Colombians celebrate the peace deal
Image: © Ivan Valencia AP/Press Association Images

Peace deals, protests, and powerful bankers. 25 November – 2 December: What just happened?

Colombia passes peace deal (definitely, maybe), South Koreans protest corruption, and Trump appoints another former rich-man-turned-politician to the Treasury. Here's our review of the news over the past seven days

Maybe, just maybe, peace is on its way to Colombia

Colombia's Congress has approved a peace deal that is might just manage to finally bring the country’s 50-year civil war to an end. A peace deal made earlier this year was rejected in a popular referendum, but the current deal was passed directly by the Colombian legislature, a move critics are calling undemocratic. What does this mean for the economy? Well, oil and coal are Colombia’s main exports, and both industries have had to deal with regular sabotage because of the war. Peace may also make Colombia more attractive to international investors who tend to be skeptical of funding long term projects in war zones. By the measure of 'growth', Colombia has been doing well for the last ten years, with inequality, corruption, and the drug trade remain huge issues which a peace deal might come one step closer to helping solve. The New York Times has more.

Millions on the streets in South Korea

South Korea’s month-long corruption scandal reached a head this week when President Park Geun-Hye offered to resign. The “bizarre” scandal, revolves around President Park’s friend Choi Soon-sil, a mysterious figure that appears to have used her influence with the President to receive donations from large companies like Samsung. The scandal has dominated South Korea for weeks, creating a lot of uncertainty about who will lead the country and what kind of policies they will pursue when the scandal is over. It’s also had some unexpected consequences; cinema sales are way down as people spend their weekends protesting in the streets. Marketplace explains.

Trump's got the Mnuchies (no, that's not a typo)

Steven mnuchin holding coffee

Donald Trump announced this week that banker, hedge fund manager, and movie producer Steven Mnuchin will be the next Secretary of the Treasury. The pick has drawn sharp criticism from many in the media who are unhappy about Minuchin's lack of policy experience and worry that Trump is simply filing his cabinet with campaign supporters. The Secretary of the Treasury is one of the most important positions in the United States—they act as the primary economic advisor to the president and oversee most of the country’s economic regulations. The US Treasury Secretary also plays a key role in many international organizations like the and the .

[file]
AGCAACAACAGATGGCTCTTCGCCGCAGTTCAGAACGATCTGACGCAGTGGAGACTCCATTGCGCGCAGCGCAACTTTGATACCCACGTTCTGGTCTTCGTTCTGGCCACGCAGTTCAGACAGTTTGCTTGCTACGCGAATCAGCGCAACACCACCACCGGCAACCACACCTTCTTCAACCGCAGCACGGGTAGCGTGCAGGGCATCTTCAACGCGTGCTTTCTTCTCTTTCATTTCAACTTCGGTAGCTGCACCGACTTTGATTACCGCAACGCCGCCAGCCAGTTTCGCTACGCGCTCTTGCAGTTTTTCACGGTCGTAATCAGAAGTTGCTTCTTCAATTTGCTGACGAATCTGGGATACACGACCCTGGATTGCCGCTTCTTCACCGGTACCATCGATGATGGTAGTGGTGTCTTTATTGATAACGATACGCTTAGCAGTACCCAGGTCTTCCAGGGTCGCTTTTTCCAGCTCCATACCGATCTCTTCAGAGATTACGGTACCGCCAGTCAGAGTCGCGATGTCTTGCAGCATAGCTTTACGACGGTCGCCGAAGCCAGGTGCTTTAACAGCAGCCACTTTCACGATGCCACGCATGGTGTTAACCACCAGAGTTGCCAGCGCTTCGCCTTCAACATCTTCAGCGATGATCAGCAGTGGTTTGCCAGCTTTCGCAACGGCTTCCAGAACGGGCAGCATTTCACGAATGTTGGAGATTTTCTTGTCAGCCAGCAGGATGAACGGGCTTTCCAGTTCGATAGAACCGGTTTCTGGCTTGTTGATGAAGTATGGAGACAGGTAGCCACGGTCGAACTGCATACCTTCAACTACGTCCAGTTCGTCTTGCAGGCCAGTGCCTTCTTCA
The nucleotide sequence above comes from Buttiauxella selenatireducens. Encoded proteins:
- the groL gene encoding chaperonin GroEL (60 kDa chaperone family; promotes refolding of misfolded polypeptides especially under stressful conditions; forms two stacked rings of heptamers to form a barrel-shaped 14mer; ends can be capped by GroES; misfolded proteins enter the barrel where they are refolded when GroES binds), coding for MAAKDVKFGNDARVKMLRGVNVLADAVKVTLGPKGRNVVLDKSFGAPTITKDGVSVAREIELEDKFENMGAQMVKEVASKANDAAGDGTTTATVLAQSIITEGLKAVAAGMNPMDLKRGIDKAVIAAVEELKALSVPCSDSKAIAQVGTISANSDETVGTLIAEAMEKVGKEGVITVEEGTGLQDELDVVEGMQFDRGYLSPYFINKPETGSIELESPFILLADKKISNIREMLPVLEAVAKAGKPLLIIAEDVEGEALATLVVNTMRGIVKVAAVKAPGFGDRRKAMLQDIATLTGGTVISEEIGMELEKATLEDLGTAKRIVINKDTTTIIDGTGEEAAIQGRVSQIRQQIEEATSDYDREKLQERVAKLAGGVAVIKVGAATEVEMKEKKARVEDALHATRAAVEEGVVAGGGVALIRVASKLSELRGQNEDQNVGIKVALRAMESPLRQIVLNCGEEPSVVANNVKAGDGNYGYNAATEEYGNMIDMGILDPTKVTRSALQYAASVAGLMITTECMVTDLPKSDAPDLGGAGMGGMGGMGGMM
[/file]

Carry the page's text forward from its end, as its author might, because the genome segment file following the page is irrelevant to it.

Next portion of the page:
The Royal Bank of Scotland needs to take a chill pill, study finds

GIF of control room in Wargames
Bank of England HQ for the annual stress test

The Royal Bank of Scotland (RBS) failed a stress test run by the Bank of England this week. Stress tests are kinda like wargames for bankers; the central bank dreams up a set of horrible financial things—like a big global recession or crash in house prices—and tries to predict how well banks would handle the crisis. The good news is that the banking sector as a whole passed the test (this year it was to survive for 5 years after a giant 2 year stock market crash). But RBS was the weakest link, so now they have to trade some of their riskiest assets for safer ones. The Guardian has more.

In other news…

They’re just giving it away! Easy Coffee is planning to expand from 3 UK locations to 200. And their coffee isn’t only easy, it’s cheap! For just £1 Easy Coffee claims to give you the same joe as Starbucks. We’ll be the judge of that.
What did you kill this year? Apparently, over the course of 2016 the Millennial generation has collectively murdered basically everything our parents hold dear. Turns out the year’s glut of celebrity deaths was just a diversion to help youngsters finish off napkins, hotels, the Big Mac, American democracy, Canadian tourism, the European Union and the Mexican internet.
Money for nothing and your holes for free. Cards Against Humanity, the popular card game, raised over $100,000 this week to dig a hole. According to the group, the hole serves no purpose—practical or symbolic. Cue the cries of “why not donate the money to charity!”.

Spa-musement spectacular

One of the greatest forces in economics is complementarity: two things that, when combined, are better than either alone. Think milk and cereal, Bonnie and Clyde, movies and popcorn…. spas and amusement parks. This week Beppu, a city in Japan, released a concept video of what the world’s first ‘Spamusement’ park might look like. The city said they would move forward with actually building the park once the video hit 1 million views. It at 2 million and counting. Ball’s in your court Beppu.

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